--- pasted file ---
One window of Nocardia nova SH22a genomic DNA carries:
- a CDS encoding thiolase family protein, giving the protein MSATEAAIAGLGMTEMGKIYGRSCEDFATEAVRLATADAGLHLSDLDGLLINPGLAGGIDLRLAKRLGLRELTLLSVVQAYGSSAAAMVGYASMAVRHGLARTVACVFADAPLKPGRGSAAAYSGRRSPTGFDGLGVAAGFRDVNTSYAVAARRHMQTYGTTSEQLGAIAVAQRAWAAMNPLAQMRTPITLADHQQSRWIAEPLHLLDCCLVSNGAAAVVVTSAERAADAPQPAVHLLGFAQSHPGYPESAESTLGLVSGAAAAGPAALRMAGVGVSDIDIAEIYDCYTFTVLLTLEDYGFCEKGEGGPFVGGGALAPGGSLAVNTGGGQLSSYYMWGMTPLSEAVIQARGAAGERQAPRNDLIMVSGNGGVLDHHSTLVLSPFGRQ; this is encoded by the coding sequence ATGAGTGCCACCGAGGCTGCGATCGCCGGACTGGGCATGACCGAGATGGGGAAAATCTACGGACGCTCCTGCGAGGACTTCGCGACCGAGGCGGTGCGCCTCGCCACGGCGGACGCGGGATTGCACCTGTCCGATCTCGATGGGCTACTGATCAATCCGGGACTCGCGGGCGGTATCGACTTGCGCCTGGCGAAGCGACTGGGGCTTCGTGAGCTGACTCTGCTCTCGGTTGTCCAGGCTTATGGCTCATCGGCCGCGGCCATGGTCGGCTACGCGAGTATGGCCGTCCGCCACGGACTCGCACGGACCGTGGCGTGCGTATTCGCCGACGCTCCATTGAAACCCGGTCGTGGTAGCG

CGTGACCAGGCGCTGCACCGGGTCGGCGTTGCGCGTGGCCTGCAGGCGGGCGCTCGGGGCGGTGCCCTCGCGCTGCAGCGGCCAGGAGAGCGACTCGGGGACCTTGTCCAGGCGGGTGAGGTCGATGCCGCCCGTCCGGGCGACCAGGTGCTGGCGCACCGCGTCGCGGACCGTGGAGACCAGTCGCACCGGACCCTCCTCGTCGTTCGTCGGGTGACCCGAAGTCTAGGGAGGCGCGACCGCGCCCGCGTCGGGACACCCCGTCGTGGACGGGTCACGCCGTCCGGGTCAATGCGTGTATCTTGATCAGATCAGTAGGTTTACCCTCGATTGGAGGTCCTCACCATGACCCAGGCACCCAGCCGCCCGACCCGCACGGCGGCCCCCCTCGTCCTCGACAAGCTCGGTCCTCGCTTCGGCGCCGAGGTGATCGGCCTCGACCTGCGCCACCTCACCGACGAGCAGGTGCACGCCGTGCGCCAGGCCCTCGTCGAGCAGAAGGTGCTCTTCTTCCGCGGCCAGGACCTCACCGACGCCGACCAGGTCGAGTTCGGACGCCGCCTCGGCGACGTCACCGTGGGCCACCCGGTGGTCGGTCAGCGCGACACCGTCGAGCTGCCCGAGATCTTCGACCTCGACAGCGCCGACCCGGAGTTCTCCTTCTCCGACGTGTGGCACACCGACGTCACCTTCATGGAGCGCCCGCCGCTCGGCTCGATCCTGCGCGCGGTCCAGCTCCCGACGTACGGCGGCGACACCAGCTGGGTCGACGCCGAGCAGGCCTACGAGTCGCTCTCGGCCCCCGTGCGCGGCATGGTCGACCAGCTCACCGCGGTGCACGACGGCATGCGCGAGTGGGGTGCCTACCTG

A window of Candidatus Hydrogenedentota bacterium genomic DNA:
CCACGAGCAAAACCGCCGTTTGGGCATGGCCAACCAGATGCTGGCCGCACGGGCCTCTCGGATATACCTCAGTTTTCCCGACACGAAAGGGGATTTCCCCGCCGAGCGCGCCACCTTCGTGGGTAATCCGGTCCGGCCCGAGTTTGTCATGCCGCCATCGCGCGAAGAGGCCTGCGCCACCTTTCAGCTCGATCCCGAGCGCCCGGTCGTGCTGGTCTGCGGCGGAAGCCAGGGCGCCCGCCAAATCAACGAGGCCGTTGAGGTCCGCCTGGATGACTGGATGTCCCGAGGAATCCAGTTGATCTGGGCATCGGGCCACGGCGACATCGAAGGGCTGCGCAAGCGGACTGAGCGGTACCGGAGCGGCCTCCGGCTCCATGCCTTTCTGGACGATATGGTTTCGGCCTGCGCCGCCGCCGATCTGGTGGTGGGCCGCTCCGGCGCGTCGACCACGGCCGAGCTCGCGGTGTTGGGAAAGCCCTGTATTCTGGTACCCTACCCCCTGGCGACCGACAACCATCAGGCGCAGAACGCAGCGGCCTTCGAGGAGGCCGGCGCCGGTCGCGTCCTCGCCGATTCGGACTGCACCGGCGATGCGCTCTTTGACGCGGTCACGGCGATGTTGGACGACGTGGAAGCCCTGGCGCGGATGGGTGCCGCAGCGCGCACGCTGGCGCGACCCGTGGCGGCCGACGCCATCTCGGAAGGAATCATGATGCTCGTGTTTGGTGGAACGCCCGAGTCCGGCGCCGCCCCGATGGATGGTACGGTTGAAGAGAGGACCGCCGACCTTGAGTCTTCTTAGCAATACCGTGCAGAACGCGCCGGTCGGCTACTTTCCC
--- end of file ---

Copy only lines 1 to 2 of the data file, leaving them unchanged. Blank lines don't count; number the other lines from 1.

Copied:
One window of Nocardia nova SH22a genomic DNA carries:
- a CDS encoding thiolase family protein, giving the protein MSATEAAIAGLGMTEMGKIYGRSCEDFATEAVRLATADAGLHLSDLDGLLINPGLAGGIDLRLAKRLGLRELTLLSVVQAYGSSAAAMVGYASMAVRHGLARTVACVFADAPLKPGRGSAAAYSGRRSPTGFDGLGVAAGFRDVNTSYAVAARRHMQTYGTTSEQLGAIAVAQRAWAAMNPLAQMRTPITLADHQQSRWIAEPLHLLDCCLVSNGAAAVVVTSAERAADAPQPAVHLLGFAQSHPGYPESAESTLGLVSGAAAAGPAALRMAGVGVSDIDIAEIYDCYTFTVLLTLEDYGFCEKGEGGPFVGGGALAPGGSLAVNTGGGQLSSYYMWGMTPLSEAVIQARGAAGERQAPRNDLIMVSGNGGVLDHHSTLVLSPFGRQ; this is encoded by the coding sequence ATGAGTGCCACCGAGGCTGCGATCGCCGGACTGGGCATGACCGAGATGGGGAAAATCTACGGACGCTCCTGCGAGGACTTCGCGACCGAGGCGGTGCGCCTCGCCACGGCGGACGCGGGATTGCACCTGTCCGATCTCGATGGGCTACTGATCAATCCGGGACTCGCGGGCGGTATCGACTTGCGCCTGGCGAAGCGACTGGGGCTTCGTGAGCTGACTCTGCTCTCGGTTGTCCAGGCTTATGGCTCATCGGCCGCGGCCATGGTCGGCTACGCGAGTATGGCCGTCCGCCACGGACTCGCACGGACCGTGGCGTGCGTATTCGCCGACGCTCCATTGAAACCCGGTCGTGGTAGCG